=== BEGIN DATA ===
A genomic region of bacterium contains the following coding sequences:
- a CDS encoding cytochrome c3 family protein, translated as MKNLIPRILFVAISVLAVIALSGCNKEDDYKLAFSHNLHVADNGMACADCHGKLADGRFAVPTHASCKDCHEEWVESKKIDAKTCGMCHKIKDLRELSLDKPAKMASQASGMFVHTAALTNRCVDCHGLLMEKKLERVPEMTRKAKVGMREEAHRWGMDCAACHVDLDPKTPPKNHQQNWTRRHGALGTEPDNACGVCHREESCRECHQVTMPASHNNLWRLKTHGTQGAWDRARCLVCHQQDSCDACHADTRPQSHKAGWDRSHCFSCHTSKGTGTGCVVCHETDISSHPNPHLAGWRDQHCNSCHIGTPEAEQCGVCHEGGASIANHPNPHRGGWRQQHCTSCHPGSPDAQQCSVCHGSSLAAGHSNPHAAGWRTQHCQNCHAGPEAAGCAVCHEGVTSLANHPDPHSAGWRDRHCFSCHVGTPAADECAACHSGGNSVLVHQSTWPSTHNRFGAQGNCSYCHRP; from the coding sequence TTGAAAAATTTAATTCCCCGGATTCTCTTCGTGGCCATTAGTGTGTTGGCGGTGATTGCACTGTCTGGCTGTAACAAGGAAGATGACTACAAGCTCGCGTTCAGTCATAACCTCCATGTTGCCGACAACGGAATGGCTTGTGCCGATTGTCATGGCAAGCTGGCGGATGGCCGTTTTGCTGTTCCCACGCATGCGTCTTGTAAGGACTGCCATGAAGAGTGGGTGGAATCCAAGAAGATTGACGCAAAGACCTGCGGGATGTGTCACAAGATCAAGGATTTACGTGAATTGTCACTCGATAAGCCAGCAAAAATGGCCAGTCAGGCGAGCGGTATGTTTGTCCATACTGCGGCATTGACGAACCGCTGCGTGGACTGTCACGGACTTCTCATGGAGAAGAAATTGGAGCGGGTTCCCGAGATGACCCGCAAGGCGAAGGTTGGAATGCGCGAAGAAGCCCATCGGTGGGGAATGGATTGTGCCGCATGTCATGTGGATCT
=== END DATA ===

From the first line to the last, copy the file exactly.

A genomic region of bacterium contains the following coding sequences:
- a CDS encoding cytochrome c3 family protein, translated as MKNLIPRILFVAISVLAVIALSGCNKEDDYKLAFSHNLHVADNGMACADCHGKLADGRFAVPTHASCKDCHEEWVESKKIDAKTCGMCHKIKDLRELSLDKPAKMASQASGMFVHTAALTNRCVDCHGLLMEKKLERVPEMTRKAKVGMREEAHRWGMDCAACHVDLDPKTPPKNHQQNWTRRHGALGTEPDNACGVCHREESCRECHQVTMPASHNNLWRLKTHGTQGAWDRARCLVCHQQDSCDACHADTRPQSHKAGWDRSHCFSCHTSKGTGTGCVVCHETDISSHPNPHLAGWRDQHCNSCHIGTPEAEQCGVCHEGGASIANHPNPHRGGWRQQHCTSCHPGSPDAQQCSVCHGSSLAAGHSNPHAAGWRTQHCQNCHAGPEAAGCAVCHEGVTSLANHPDPHSAGWRDRHCFSCHVGTPAADECAACHSGGNSVLVHQSTWPSTHNRFGAQGNCSYCHRP; from the coding sequence TTGAAAAATTTAATTCCCCGGATTCTCTTCGTGGCCATTAGTGTGTTGGCGGTGATTGCACTGTCTGGCTGTAACAAGGAAGATGACTACAAGCTCGCGTTCAGTCATAACCTCCATGTTGCCGACAACGGAATGGCTTGTGCCGATTGTCATGGCAAGCTGGCGGATGGCCGTTTTGCTGTTCCCACGCATGCGTCTTGTAAGGACTGCCATGAAGAGTGGGTGGAATCCAAGAAGATTGACGCAAAGACCTGCGGGATGTGTCACAAGATCAAGGATTTACGTGAATTGTCACTCGATAAGCCAGCAAAAATGGCCAGTCAGGCGAGCGGTATGTTTGTCCATACTGCGGCATTGACGAACCGCTGCGTGGACTGTCACGGACTTCTCATGGAGAAGAAATTGGAGCGGGTTCCCGAGATGACCCGCAAGGCGAAGGTTGGAATGCGCGAAGAAGCCCATCGGTGGGGAATGGATTGTGCCGCATGTCATGTGGATCT